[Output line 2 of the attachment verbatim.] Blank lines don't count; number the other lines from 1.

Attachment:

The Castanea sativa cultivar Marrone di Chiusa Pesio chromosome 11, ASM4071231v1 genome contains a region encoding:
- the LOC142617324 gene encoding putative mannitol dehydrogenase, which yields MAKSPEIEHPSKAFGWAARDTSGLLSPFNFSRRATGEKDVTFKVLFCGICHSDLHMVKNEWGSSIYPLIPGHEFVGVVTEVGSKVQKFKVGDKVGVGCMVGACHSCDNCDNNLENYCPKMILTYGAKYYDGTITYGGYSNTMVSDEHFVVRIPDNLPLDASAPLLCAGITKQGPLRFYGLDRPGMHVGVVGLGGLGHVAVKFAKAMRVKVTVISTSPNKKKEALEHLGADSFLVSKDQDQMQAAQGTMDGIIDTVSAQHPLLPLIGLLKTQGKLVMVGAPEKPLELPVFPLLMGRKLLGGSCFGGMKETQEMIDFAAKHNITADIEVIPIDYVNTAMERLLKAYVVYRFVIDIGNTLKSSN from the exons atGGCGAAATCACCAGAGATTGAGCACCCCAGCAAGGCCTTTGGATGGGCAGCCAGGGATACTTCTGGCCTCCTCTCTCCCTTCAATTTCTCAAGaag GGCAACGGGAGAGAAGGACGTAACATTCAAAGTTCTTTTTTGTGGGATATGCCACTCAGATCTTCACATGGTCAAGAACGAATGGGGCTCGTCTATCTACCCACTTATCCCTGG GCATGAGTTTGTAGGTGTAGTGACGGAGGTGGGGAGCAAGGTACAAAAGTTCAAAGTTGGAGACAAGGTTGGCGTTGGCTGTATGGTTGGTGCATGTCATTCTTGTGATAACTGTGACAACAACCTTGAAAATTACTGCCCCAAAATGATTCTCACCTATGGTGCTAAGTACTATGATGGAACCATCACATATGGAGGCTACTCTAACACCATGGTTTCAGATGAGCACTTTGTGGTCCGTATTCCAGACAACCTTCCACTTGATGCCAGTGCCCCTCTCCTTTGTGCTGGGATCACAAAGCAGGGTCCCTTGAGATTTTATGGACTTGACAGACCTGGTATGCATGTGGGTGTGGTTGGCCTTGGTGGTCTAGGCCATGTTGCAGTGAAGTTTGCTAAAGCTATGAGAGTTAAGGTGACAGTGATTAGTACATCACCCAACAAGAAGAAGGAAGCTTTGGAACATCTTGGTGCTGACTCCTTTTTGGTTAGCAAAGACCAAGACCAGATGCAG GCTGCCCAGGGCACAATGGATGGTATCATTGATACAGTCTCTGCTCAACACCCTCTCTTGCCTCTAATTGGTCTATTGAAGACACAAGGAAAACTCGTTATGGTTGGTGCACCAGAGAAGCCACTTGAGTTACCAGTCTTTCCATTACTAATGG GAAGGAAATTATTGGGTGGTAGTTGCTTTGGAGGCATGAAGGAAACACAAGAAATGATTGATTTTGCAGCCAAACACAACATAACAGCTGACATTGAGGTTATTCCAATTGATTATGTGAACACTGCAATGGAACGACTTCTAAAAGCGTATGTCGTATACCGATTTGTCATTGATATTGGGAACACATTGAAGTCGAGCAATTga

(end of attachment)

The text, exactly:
- the LOC142617324 gene encoding putative mannitol dehydrogenase, which yields MAKSPEIEHPSKAFGWAARDTSGLLSPFNFSRRATGEKDVTFKVLFCGICHSDLHMVKNEWGSSIYPLIPGHEFVGVVTEVGSKVQKFKVGDKVGVGCMVGACHSCDNCDNNLENYCPKMILTYGAKYYDGTITYGGYSNTMVSDEHFVVRIPDNLPLDASAPLLCAGITKQGPLRFYGLDRPGMHVGVVGLGGLGHVAVKFAKAMRVKVTVISTSPNKKKEALEHLGADSFLVSKDQDQMQAAQGTMDGIIDTVSAQHPLLPLIGLLKTQGKLVMVGAPEKPLELPVFPLLMGRKLLGGSCFGGMKETQEMIDFAAKHNITADIEVIPIDYVNTAMERLLKAYVVYRFVIDIGNTLKSSN from the exons atGGCGAAATCACCAGAGATTGAGCACCCCAGCAAGGCCTTTGGATGGGCAGCCAGGGATACTTCTGGCCTCCTCTCTCCCTTCAATTTCTCAAGaag GGCAACGGGAGAGAAGGACGTAACATTCAAAGTTCTTTTTTGTGGGATATGCCACTCAGATCTTCACATGGTCAAGAACGAATGGGGCTCGTCTATCTACCCACTTATCCCTGG GCATGAGTTTGTAGGTGTAGTGACGGAGGTGGGGAGCAAGGTACAAAAGTTCAAAGTTGGAGACAAGGTTGGCGTTGGCTGTATGGTTGGTGCATGTCATTCTTGTGATAACTGTGACAACAACCTTGAAAATTACTGCCCCAAAATGATTCTCACCTATGGTGCTAAGTACTATGATGGAACCATCACATATGGAGGCTACTCTAACACCATGGTTTCAGATGAGCACTTTGTGGTCCGTATTCCAGACAACCTTCCACTTGATGCCAGTGCCCCTCTCCTTTGTGCTGGGATCACAAAGCAGGGTCCCTTGAGATTTTATGGACTTGACAGACCTGGTATGCATGTGGGTGTGGTTGGCCTTGGTGGTCTAGGCCATGTTGCAGTGAAGTTTGCTAAAGCTATGAGAGTTAAGGTGACAGTGATTAGTACATCACCCAACAAGAAGAAGGAAGCTTTGGAACATCTTGGTGCTGACTCCTTTTTGGTTAGCAAAGACCAAGACCAGATGCAG GCTGCCCAGGGCACAATGGATGGTATCATTGATACAGTCTCTGCTCAACACCCTCTCTTGCCTCTAATTGGTCTATTGAAGACACAAGGAAAACTCGTTATGGTTGGTGCACCAGAGAAGCCACTTGAGTTACCAGTCTTTCCATTACTAATGG GAAGGAAATTATTGGGTGGTAGTTGCTTTGGAGGCATGAAGGAAACACAAGAAATGATTGATTTTGCAGCCAAACACAACATAACAGCTGACATTGAGGTTATTCCAATTGATTATGTGAACACTGCAATGGAACGACTTCTAAAAGCGTATGTCGTATACCGATTTGTCATTGATATTGGGAACACATTGAAGTCGAGCAATTga